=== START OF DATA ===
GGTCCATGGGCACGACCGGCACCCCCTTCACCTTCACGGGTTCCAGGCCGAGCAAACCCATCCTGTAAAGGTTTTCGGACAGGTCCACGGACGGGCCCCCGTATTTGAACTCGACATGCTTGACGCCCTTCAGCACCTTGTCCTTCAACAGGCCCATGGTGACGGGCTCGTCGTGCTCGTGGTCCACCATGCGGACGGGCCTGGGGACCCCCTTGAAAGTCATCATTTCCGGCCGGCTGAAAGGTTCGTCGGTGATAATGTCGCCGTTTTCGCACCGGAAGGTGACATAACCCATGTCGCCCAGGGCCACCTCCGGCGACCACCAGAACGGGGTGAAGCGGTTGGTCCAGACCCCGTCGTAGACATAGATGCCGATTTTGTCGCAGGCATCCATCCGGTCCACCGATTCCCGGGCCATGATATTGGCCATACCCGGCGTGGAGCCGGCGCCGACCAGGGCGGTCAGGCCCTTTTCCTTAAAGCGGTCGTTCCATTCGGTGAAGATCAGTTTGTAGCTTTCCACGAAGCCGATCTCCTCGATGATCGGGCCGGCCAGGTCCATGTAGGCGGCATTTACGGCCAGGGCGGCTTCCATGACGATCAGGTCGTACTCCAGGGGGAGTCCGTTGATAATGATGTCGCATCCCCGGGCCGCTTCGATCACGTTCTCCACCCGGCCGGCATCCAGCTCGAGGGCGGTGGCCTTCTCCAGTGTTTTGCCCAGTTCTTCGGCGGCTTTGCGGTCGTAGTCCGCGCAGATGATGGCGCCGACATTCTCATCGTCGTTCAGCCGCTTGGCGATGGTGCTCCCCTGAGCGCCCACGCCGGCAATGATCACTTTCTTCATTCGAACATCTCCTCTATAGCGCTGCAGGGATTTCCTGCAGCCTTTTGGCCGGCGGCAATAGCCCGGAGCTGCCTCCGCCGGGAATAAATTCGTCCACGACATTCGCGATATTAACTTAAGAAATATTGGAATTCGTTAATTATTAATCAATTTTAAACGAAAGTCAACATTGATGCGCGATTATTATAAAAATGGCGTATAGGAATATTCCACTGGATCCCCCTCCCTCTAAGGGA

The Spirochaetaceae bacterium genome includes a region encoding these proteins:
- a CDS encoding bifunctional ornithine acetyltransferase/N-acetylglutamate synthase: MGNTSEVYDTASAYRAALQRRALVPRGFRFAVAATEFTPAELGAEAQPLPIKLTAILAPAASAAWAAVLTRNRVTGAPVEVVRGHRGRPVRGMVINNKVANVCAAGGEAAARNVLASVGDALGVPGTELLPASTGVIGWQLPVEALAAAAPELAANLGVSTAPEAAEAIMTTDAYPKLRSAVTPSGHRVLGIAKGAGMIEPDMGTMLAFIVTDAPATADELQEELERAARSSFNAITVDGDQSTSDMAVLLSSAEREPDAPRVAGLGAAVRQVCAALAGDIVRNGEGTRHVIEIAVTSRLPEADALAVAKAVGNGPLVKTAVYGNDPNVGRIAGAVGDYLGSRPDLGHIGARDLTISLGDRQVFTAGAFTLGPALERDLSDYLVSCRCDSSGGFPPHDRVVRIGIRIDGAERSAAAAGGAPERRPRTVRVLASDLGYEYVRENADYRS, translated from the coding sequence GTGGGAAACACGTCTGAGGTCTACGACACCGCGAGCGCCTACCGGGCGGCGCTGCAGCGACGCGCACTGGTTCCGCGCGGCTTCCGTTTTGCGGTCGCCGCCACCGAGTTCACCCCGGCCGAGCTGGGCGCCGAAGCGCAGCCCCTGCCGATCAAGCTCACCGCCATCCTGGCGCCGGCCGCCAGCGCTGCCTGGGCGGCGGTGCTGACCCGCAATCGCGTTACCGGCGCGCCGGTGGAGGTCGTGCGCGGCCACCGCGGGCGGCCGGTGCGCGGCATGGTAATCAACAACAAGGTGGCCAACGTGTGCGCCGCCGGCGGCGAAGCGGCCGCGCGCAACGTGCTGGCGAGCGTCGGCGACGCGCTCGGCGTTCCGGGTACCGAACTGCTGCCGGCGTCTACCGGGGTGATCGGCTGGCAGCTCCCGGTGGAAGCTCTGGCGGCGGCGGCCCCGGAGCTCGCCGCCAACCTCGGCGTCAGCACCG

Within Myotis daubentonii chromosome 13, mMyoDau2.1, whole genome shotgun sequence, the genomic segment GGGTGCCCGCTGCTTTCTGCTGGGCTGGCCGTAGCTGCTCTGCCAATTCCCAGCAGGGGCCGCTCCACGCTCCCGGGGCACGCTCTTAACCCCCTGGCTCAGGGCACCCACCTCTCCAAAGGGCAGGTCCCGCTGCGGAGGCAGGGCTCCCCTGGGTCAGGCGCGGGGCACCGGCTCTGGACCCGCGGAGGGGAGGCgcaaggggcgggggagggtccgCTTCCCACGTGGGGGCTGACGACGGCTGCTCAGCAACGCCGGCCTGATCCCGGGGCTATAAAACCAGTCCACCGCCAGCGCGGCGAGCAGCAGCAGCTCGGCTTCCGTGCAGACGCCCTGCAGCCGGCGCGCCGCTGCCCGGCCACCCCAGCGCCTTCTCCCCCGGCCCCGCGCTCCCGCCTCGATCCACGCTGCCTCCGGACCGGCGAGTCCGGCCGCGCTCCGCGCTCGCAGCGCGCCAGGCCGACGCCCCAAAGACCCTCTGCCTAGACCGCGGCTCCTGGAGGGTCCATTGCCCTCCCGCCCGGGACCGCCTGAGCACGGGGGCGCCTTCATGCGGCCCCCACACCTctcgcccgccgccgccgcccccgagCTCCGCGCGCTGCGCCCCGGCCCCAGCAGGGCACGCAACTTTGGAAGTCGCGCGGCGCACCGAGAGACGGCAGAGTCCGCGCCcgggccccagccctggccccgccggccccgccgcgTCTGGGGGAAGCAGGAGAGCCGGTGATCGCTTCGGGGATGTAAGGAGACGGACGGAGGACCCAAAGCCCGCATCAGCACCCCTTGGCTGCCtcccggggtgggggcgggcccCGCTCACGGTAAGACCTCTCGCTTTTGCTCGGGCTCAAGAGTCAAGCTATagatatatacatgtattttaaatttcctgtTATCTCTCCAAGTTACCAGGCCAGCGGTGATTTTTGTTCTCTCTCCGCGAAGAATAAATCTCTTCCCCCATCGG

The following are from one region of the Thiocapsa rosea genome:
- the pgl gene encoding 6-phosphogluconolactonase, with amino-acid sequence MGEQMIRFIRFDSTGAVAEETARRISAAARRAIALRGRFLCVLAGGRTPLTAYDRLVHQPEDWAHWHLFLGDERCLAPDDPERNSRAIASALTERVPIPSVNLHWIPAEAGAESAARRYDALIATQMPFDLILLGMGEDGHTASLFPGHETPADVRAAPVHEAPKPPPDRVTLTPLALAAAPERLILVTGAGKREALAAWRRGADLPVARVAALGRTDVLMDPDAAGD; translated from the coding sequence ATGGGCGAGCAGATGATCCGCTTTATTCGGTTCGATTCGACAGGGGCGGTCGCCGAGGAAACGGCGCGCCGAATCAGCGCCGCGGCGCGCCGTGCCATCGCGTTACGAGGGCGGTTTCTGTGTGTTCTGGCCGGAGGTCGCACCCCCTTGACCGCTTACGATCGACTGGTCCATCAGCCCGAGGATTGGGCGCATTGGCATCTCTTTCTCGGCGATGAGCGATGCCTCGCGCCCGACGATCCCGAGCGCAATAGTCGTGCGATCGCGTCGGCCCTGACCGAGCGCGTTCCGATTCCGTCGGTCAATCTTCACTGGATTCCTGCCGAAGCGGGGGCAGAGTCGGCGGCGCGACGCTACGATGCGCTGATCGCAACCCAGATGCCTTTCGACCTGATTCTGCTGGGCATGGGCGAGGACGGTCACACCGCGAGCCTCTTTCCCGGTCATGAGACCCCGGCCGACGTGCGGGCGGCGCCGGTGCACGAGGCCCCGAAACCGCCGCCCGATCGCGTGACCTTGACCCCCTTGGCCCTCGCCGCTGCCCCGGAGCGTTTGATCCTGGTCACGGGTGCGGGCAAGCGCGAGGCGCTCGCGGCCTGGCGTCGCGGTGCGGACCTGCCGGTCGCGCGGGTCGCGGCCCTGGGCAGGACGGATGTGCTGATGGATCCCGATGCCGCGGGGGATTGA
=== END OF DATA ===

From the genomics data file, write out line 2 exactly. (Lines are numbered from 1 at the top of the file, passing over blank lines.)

The Spirochaetaceae bacterium genome includes a region encoding these proteins: